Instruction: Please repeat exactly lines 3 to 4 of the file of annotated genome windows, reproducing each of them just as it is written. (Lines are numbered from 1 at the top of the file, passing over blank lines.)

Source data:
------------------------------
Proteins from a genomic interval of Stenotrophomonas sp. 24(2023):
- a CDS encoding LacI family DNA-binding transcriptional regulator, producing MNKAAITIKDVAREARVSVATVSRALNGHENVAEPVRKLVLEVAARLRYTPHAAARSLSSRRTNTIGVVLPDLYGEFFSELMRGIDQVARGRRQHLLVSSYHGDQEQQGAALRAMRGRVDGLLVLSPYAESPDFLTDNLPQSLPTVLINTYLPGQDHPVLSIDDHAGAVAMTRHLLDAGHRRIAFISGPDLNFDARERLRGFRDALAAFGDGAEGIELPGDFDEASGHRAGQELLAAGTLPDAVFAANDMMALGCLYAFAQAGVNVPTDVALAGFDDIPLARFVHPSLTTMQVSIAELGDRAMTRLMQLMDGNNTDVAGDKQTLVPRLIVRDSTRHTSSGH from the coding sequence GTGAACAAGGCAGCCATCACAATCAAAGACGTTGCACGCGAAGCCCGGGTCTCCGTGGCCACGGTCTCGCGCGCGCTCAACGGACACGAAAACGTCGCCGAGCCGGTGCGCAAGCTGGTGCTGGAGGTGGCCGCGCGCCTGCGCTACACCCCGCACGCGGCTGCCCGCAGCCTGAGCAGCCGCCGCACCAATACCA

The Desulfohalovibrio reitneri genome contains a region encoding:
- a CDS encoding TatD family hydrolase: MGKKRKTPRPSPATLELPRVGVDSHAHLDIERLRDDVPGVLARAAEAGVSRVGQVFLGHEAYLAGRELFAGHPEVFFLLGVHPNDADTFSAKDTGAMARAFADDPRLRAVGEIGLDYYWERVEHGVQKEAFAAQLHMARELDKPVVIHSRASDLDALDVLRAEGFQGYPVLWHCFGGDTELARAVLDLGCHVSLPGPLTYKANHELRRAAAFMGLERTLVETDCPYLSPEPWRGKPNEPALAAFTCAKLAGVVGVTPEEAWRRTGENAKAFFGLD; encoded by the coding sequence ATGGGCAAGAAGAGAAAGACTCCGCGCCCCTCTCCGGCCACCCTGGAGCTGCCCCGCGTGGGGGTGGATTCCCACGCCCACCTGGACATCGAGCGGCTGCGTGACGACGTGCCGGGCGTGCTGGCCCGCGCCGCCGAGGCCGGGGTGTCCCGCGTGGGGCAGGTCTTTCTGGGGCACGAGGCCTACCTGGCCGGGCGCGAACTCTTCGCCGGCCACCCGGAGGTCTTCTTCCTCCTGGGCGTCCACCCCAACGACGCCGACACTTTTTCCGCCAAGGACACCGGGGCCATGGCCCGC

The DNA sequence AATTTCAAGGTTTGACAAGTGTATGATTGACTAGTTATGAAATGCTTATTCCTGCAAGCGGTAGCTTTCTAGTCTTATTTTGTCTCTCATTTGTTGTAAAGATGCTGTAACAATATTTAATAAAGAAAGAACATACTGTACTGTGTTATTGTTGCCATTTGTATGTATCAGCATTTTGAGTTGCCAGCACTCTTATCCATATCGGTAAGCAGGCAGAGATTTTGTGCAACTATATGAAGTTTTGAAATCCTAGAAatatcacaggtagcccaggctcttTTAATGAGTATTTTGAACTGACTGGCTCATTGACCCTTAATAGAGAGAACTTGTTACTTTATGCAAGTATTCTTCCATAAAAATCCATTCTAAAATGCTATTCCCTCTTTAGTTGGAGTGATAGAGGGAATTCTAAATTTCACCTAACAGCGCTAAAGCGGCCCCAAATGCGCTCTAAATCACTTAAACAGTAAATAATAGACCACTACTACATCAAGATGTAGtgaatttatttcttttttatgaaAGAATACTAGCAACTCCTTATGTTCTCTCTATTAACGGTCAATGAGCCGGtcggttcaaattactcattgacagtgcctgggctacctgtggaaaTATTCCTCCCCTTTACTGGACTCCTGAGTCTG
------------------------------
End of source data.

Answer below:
The Desulfohalovibrio reitneri genome contains a region encoding:
- a CDS encoding TatD family hydrolase: MGKKRKTPRPSPATLELPRVGVDSHAHLDIERLRDDVPGVLARAAEAGVSRVGQVFLGHEAYLAGRELFAGHPEVFFLLGVHPNDADTFSAKDTGAMARAFADDPRLRAVGEIGLDYYWERVEHGVQKEAFAAQLHMARELDKPVVIHSRASDLDALDVLRAEGFQGYPVLWHCFGGDTELARAVLDLGCHVSLPGPLTYKANHELRRAAAFMGLERTLVETDCPYLSPEPWRGKPNEPALAAFTCAKLAGVVGVTPEEAWRRTGENAKAFFGLD; encoded by the coding sequence ATGGGCAAGAAGAGAAAGACTCCGCGCCCCTCTCCGGCCACCCTGGAGCTGCCCCGCGTGGGGGTGGATTCCCACGCCCACCTGGACATCGAGCGGCTGCGTGACGACGTGCCGGGCGTGCTGGCCCGCGCCGCCGAGGCCGGGGTGTCCCGCGTGGGGCAGGTCTTTCTGGGGCACGAGGCCTACCTGGCCGGGCGCGAACTCTTCGCCGGCCACCCGGAGGTCTTCTTCCTCCTGGGCGTCCACCCCAACGACGCCGACACTTTTTCCGCCAAGGACACCGGGGCCATGGCCCGC